The educational thoughts of Jason Epstein
THE PERSONAL VIEWS, OPINIONS AND COMMENTS CONTAINED HEREIN ARE SOLELY THOSE OF THE BLOG’S AUTHOR IN HIS PERSONAL CAPACITY, AND ARE NOT ENDORSED BY ANY OTHER PERSON OR ENTITY.
A spat on Facebook over a recent killing might have led to a fight at Knightdale High School last week.
Dominique Royster's Facebook page erupted into expletives and insults after Royster called for the release of Mariah Wisdom from jail. After her Facebook posting and the angry response, Royster received death threats on her cell phone. She was kept out of school for several days until emotions cooled, and her parents had a chance to talk to school administrators about the situation. A member of the school staff who deals with disciplinary problems was assigned to shadow her as she went through the day March 26, her first day back at school after the killing. Four students were cited with misdemeanor assault and released to their parents in connection with the attack.
The calls began coming in Monday. A horrified guidance counselor, a teacher, and then a student lit up Boston’s new antibullying tip line, telling officials about multiple Facebook pages that featured pictures of female high school students with derogatory and sexually explicit captions beneath them.
Students and city and school officials say they have found at least 15 Facebook pages over the last few days that use obscene or hateful language to target female students, as well as a handful of male students, school administrators, and teachers at schools in Boston and surrounding communities. Boston officials have been scrambling to have the pages removed and have been meeting to figure out how to address the apparent cyberbullying and find the culprits. But as the offending Facebook pages come down, new ones go up. School officials and police are struggling to identify the perpetrators, who have been using fake names when they register with Facebook to create the pages. Police say they could pursue criminal charges if they determine that perpetrators have violated victims’ civil rights.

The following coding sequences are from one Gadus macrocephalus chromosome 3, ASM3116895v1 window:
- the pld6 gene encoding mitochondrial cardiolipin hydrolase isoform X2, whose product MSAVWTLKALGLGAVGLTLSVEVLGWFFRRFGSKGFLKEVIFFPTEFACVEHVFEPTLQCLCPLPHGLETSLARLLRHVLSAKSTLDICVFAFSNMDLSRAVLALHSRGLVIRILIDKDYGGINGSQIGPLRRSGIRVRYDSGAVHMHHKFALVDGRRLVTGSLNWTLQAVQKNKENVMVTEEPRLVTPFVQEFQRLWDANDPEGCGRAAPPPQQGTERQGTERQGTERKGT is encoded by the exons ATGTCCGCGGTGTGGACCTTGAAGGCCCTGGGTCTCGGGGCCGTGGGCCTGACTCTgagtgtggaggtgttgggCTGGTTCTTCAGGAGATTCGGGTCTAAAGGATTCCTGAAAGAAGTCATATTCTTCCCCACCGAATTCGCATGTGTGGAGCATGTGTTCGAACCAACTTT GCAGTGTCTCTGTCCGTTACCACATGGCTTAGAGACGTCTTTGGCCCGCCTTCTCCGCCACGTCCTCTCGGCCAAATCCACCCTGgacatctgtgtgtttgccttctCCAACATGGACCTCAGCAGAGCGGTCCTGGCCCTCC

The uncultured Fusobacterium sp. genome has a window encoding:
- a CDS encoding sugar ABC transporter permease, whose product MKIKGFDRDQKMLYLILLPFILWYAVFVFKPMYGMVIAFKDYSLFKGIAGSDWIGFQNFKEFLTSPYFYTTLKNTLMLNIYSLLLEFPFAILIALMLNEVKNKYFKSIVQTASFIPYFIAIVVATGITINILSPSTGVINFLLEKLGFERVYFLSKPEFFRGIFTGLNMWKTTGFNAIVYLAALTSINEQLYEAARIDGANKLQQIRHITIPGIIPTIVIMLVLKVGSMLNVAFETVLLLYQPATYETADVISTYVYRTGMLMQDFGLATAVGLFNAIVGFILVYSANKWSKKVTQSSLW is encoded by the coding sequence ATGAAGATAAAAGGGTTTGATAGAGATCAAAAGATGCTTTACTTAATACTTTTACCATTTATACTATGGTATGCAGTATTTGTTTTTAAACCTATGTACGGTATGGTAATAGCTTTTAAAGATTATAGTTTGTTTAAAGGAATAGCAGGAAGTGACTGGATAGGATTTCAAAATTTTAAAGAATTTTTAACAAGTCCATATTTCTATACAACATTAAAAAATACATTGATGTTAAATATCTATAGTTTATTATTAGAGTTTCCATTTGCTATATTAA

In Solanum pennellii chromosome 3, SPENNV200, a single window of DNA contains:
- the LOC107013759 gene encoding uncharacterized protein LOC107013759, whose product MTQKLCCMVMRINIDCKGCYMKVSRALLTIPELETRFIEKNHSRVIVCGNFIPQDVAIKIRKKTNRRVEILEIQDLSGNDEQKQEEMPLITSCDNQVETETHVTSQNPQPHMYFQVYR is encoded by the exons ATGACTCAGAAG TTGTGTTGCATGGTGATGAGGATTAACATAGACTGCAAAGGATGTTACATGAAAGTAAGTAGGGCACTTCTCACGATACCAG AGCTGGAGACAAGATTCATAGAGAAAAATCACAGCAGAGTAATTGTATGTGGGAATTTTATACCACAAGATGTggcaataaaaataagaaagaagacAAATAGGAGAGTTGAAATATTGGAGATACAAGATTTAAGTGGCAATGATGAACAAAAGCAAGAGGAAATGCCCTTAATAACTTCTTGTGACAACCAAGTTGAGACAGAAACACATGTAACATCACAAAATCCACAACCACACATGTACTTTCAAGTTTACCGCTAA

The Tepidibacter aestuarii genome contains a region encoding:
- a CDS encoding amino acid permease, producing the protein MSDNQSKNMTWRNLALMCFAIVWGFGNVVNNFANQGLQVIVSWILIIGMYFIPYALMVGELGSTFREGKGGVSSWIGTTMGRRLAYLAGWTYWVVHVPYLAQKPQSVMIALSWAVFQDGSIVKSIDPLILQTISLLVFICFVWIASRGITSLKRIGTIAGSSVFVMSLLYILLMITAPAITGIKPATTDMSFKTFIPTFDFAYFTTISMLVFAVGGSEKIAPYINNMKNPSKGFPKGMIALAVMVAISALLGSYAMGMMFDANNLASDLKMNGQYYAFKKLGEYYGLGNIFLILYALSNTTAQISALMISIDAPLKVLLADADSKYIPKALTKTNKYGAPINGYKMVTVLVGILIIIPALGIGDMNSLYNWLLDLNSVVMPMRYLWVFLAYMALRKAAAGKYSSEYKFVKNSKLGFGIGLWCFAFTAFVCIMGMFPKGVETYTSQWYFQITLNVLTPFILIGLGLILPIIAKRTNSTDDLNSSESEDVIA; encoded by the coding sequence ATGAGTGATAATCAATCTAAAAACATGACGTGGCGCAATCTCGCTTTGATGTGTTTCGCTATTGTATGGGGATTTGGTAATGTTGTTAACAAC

School bullying is nothing new. But since Prince's suicide, it has taken on a much darker significance, one that prosecutors are taking seriously. On Monday, criminal charges were brought against the nine students who allegedly led the harassment. And parents and school administrators in South Hadley are under intense scrutiny as well. They face tough questions about what happened to Prince and whether they could have done more to prevent her death.